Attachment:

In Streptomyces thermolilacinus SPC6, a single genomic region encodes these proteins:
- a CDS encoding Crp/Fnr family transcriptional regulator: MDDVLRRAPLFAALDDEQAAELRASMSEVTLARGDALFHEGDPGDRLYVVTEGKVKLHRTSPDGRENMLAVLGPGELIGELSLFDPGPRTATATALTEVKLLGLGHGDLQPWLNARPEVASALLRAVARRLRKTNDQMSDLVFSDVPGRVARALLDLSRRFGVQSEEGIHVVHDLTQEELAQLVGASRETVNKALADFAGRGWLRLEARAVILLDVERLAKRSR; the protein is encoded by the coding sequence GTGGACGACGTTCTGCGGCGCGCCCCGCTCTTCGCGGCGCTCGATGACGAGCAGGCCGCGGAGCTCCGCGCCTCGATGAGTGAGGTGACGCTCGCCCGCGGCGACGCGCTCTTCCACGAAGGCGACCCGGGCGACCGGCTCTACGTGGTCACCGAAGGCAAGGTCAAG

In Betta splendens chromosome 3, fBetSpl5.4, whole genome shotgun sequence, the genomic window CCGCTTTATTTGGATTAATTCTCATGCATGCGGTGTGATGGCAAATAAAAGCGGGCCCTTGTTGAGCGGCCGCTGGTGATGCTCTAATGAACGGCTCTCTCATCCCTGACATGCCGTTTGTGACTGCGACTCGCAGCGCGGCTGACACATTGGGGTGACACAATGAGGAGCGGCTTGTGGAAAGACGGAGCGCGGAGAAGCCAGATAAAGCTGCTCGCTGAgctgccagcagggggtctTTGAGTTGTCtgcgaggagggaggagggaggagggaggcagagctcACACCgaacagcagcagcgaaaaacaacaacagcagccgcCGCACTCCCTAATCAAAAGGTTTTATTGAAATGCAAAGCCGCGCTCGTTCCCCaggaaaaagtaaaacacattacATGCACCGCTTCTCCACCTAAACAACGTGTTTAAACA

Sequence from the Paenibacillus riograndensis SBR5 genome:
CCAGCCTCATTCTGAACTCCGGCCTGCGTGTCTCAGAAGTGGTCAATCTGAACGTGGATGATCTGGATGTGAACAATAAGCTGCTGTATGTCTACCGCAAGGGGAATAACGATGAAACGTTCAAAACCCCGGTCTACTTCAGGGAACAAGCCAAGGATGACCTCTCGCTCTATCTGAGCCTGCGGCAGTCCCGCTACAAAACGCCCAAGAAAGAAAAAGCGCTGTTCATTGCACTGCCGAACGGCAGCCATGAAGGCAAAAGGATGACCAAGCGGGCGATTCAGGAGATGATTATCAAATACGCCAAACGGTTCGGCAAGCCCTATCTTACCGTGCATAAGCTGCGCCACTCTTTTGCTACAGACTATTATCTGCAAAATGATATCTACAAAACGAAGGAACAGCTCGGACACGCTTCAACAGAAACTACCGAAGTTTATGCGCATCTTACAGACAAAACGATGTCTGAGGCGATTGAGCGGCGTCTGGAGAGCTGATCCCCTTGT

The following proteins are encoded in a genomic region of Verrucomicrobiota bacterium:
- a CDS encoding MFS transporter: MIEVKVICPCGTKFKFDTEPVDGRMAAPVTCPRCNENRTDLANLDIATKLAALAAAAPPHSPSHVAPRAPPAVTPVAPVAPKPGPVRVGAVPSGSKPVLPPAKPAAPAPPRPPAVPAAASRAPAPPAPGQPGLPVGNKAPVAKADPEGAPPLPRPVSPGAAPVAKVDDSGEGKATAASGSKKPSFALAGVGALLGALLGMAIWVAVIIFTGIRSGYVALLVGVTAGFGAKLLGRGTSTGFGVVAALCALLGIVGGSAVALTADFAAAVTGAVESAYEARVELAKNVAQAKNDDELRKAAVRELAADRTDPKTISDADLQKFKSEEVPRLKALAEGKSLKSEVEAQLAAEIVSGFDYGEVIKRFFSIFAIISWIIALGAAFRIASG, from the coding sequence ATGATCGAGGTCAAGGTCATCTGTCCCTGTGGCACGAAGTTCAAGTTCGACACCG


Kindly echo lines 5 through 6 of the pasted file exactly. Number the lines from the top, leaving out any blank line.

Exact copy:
CCAGCCTCATTCTGAACTCCGGCCTGCGTGTCTCAGAAGTGGTCAATCTGAACGTGGATGATCTGGATGTGAACAATAAGCTGCTGTATGTCTACCGCAAGGGGAATAACGATGAAACGTTCAAAACCCCGGTCTACTTCAGGGAACAAGCCAAGGATGACCTCTCGCTCTATCTGAGCCTGCGGCAGTCCCGCTACAAAACGCCCAAGAAAGAAAAAGCGCTGTTCATTGCACTGCCGAACGGCAGCCATGAAGGCAAAAGGATGACCAAGCGGGCGATTCAGGAGATGATTATCAAATACGCCAAACGGTTCGGCAAGCCCTATCTTACCGTGCATAAGCTGCGCCACTCTTTTGCTACAGACTATTATCTGCAAAATGATATCTACAAAACGAAGGAACAGCTCGGACACGCTTCAACAGAAACTACCGAAGTTTATGCGCATCTTACAGACAAAACGATGTCTGAGGCGATTGAGCGGCGTCTGGAGAGCTGATCCCCTTGT

The following proteins are encoded in a genomic region of Verrucomicrobiota bacterium: